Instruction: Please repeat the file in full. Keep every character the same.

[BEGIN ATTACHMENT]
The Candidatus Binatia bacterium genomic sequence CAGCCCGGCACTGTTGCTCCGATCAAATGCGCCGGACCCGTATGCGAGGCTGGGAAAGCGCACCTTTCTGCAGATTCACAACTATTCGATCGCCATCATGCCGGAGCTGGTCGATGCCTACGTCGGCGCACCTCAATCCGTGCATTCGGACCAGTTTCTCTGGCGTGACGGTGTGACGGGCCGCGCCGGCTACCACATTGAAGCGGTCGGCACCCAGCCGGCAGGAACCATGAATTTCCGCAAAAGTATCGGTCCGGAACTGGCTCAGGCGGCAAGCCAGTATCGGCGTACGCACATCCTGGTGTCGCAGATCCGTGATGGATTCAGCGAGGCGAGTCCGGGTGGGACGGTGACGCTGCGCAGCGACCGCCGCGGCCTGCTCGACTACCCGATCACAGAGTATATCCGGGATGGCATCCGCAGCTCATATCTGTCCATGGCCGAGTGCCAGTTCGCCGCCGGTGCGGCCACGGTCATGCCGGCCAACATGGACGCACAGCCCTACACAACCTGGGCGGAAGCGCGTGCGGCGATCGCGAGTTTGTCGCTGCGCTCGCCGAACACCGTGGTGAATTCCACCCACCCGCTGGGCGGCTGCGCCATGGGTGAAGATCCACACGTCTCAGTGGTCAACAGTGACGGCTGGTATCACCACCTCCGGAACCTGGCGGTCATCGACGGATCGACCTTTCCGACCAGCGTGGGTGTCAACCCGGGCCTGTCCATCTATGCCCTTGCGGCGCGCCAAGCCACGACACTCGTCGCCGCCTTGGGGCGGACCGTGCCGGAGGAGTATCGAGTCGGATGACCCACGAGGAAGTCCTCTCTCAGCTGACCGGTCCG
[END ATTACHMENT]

The Candidatus Binatia bacterium genomic sequence CAGCCCGGCACTGTTGCTCCGATCAAATGCGCCGGACCCGTATGCGAGGCTGGGAAAGCGCACCTTTCTGCAGATTCACAACTATTCGATCGCCATCATGCCGGAGCTGGTCGATGCCTACGTCGGCGCACCTCAATCCGTGCATTCGGACCAGTTTCTCTGGCGTGACGGTGTGACGGGCCGCGCCGGCTACCACATTGAAGCGGTCGGCACCCAGCCGGCAGGAACCATGAATTTCCGCAAAAGTATCGGTCCGGAACTGGCTCAGGCGGCAAGCCAGTATCGGCGTACGCACATCCTGGTGTCGCAGATCCGTGATGGATTCAGCGAGGCGAGTCCGGGTGGGACGGTGACGCTGCGCAGCGACCGCCGCGGCCTGCTCGACTACCCGATCACAGAGTATATCCGGGATGGCATCCGCAGCTCATATCTGTCCATGGCCGAGTGCCAGTTCGCCGCCGGTGCGGCCACGGTCATGCCGGCCAACATGGACGCACAGCCCTACACAACCTGGGCGGAAGCGCGTGCGGCGATCGCGAGTTTGTCGCTGCGCTCGCCGAACACCGTGGTGAATTCCACCCACCCGCTGGGCGGCTGCGCCATGGGTGAAGATCCACACGTCTCAGTGGTCAACAGTGACGGCTGGTATCACCACCTCCGGAACCTGGCGGTCATCGACGGATCGACCTTTCCGACCAGCGTGGGTGTCAACCCGGGCCTGTCCATCTATGCCCTTGCGGCGCGCCAAGCCACGACACTCGTCGCCGCCTTGGGGCGGACCGTGCCGGAGGAGTATCGAGTCGGATGACCCACGAGGAAGTCCTCTCTCAGCTGACCGGTCCG